Mackay rental vacancies remain among the tightest in Queensland. Photo: Lee Constable
Mackay rental vacancies remain among the tightest in Queensland. Photo: Lee Constable

Why we have among the tightest rental markets in Qld

The Whitsundays rental market has edged even tighter than last quarter but Mackay still remains one of the tightest in Queensland.

The Whitsunday rental vacancy rate has dipped further from 1.5 per cent to 1.4 per cent.

Mackay and Isaac have improved marginally from 0.6 per cent to 0.7 per cent and 0.9 per cent to 1.2 per cent, respectively.

The Real Estate Institute of Queensland’s latest vacancy data for the December 2020 quarter shows 90 per cent of regional Queensland rental vacancy rates have plunged further to record an all-time median low of 0.575 per cent.

This includes Bundaberg at 0.4 per cent, Fraser Coast 0.6 per cent, Hervey Bay 0.9 per cent, Mackay 0.7 per cent, Toowoomba 0.7 per cent and Townsville 0.7 per cent.

Rockhampton recorded the lowest rental vacancies for the December 2020 quarter at 0.2 per cent.

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REIQ CEO Antonia Mercorella said part of the reason for “incredibly low rental availability” across Queensland was the State Government’s measures keeping tenants in place for longer during the pandemic lockdowns.

“We have also seen a significant amount of interstate migration, with renters also moving to Queensland, so all of these factors have contributed to our current tight vacancy rates.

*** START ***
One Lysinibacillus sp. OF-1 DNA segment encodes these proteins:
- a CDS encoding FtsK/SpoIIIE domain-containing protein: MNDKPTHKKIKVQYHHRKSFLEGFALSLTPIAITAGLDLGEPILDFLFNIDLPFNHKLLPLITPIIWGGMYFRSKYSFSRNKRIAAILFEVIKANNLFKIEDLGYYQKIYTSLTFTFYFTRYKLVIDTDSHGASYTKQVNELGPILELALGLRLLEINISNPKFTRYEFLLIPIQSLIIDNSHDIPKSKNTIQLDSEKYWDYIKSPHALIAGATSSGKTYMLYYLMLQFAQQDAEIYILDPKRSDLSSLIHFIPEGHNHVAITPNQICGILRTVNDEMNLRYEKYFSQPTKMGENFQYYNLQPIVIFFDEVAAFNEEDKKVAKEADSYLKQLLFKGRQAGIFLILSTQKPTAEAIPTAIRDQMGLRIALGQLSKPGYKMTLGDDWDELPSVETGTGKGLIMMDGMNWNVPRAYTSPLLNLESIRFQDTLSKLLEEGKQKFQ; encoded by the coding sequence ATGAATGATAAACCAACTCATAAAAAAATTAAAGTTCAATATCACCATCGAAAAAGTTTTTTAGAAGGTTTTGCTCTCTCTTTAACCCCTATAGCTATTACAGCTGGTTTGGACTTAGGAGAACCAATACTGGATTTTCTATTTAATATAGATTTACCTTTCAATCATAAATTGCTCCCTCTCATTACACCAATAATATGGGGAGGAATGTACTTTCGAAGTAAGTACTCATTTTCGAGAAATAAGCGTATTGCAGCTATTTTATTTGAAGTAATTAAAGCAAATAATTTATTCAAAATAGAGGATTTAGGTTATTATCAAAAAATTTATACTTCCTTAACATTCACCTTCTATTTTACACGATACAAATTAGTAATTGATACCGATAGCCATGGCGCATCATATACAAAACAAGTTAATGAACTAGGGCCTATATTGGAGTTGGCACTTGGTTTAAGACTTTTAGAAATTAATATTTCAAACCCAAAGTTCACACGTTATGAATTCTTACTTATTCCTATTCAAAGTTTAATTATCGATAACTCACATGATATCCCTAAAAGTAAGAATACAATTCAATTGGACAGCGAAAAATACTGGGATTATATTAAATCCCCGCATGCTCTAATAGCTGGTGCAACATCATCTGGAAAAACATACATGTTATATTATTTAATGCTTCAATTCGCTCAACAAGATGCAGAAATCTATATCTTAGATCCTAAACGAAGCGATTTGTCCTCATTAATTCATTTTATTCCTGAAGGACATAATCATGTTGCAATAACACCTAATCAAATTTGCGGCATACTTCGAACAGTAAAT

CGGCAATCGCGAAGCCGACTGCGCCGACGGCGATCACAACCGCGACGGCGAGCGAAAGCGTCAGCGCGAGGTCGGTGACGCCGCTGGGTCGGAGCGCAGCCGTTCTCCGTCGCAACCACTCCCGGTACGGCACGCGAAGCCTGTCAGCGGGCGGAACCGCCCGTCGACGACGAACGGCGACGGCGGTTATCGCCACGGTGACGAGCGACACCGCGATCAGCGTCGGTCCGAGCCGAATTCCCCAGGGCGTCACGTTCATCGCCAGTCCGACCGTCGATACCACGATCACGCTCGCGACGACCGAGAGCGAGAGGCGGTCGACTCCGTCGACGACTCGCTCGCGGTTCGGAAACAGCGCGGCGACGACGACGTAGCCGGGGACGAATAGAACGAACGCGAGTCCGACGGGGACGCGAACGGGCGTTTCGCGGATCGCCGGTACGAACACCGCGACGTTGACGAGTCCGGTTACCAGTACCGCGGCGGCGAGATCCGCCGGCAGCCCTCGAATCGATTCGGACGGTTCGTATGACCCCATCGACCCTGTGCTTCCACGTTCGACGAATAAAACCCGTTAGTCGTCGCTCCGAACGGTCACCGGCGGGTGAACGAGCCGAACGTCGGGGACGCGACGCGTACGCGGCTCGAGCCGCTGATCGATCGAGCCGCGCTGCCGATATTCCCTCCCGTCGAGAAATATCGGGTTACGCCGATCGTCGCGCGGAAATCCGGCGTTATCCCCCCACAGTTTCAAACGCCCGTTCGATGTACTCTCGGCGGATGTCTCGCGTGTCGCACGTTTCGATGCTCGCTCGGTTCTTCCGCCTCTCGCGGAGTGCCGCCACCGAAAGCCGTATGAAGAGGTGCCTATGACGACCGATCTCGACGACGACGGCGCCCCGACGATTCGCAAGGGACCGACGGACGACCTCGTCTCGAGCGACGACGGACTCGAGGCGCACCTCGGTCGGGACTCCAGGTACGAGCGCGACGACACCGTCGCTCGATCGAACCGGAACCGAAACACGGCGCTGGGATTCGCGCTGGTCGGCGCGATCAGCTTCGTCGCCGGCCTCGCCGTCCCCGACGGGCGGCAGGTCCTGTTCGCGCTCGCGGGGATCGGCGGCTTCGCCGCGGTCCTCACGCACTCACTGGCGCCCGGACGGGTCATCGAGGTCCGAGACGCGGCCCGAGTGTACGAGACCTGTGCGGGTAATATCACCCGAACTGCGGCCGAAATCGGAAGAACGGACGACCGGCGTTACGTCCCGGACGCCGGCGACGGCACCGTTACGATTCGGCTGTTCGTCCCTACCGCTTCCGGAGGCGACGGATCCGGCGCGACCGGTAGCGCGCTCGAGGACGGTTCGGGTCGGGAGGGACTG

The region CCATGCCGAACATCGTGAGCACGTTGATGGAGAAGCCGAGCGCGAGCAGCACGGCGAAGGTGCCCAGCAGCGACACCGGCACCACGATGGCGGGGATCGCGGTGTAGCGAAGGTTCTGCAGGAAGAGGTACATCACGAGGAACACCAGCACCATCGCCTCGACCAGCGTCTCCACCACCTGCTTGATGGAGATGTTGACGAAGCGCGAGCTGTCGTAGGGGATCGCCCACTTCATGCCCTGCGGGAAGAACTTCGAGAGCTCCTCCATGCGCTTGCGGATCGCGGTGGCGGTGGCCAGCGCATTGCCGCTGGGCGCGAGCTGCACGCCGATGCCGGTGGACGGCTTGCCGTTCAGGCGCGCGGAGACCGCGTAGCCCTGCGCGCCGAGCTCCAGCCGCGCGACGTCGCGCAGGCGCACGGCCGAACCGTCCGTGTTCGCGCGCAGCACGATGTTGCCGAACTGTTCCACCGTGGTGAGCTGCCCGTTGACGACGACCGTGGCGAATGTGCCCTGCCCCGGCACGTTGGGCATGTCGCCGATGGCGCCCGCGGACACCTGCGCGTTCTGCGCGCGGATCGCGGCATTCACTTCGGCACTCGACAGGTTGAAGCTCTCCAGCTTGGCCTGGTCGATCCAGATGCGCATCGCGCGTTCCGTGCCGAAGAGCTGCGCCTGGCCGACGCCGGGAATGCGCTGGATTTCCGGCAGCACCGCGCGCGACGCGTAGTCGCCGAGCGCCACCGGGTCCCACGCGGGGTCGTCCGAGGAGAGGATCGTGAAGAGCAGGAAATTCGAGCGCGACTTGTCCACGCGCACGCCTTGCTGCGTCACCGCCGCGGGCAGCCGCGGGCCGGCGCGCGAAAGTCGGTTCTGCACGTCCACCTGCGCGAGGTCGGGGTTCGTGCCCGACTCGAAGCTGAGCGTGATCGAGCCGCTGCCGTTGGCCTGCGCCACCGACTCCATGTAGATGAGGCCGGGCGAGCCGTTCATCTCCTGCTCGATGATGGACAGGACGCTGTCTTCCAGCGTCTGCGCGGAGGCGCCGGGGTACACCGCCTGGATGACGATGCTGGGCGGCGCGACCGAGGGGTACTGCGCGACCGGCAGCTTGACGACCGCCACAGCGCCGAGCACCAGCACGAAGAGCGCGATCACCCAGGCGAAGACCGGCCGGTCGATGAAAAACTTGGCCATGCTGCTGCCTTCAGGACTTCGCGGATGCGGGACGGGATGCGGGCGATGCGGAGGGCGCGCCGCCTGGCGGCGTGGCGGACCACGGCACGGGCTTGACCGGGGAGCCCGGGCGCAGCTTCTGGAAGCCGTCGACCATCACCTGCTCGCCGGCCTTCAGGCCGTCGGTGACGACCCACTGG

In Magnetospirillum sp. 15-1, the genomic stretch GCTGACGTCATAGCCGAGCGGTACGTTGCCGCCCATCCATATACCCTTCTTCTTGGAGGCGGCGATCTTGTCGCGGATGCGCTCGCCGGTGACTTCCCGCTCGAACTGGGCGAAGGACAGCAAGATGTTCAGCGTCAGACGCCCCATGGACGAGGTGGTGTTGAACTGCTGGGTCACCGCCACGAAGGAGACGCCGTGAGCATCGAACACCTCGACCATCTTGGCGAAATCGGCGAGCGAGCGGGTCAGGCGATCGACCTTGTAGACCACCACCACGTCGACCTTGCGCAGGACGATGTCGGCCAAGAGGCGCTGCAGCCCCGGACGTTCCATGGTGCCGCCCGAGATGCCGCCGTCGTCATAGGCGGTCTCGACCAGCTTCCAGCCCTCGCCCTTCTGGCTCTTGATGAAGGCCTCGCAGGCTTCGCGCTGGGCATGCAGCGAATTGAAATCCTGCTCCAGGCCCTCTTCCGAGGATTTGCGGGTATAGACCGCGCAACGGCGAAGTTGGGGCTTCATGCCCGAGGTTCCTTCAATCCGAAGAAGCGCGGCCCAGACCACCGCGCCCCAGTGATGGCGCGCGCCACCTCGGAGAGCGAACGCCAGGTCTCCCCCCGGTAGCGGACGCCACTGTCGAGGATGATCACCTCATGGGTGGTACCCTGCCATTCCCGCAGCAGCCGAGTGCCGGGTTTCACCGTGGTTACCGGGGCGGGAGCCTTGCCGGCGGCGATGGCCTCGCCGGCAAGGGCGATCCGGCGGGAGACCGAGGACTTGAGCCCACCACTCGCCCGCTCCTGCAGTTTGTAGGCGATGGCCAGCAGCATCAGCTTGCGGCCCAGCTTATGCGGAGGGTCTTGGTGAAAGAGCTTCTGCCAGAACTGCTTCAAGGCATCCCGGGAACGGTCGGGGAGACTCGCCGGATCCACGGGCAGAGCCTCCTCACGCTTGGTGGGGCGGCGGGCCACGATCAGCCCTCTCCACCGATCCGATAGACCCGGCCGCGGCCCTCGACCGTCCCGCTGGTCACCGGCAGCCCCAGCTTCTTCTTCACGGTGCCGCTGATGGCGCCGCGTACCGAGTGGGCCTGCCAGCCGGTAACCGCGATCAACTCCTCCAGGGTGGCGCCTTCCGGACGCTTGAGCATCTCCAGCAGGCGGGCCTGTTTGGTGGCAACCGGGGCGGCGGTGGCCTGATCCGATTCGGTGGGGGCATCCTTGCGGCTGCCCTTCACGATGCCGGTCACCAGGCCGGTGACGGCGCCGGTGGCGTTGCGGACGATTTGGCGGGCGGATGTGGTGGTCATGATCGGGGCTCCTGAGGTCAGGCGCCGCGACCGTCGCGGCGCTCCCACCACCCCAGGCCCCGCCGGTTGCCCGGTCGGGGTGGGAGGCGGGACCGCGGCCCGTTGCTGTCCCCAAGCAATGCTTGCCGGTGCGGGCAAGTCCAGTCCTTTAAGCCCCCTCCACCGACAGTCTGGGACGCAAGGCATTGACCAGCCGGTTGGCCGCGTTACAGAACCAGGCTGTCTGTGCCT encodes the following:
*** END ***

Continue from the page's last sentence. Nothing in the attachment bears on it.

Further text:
“What we’re seeing is an unprecedented level of diminishing rental availability that’s placing significant pressure on our state’s housing sector – so much so that it’s unsustainable and why urgent action is required to better support both increased and ongoing property investor activity in the Queensland property market and the contributions they make to the state economy.

“Every Queenslander should have access to a safe, secure and affordable home that meets their needs and supports them.”

Ms Mercorella called on the Palaszczuk Government to consider abolishing stamp duty.

“It’s the most significant barrier to home ownership, discouraging housing turnover, restricting mobility and property investment – something we desperately require,” she said.

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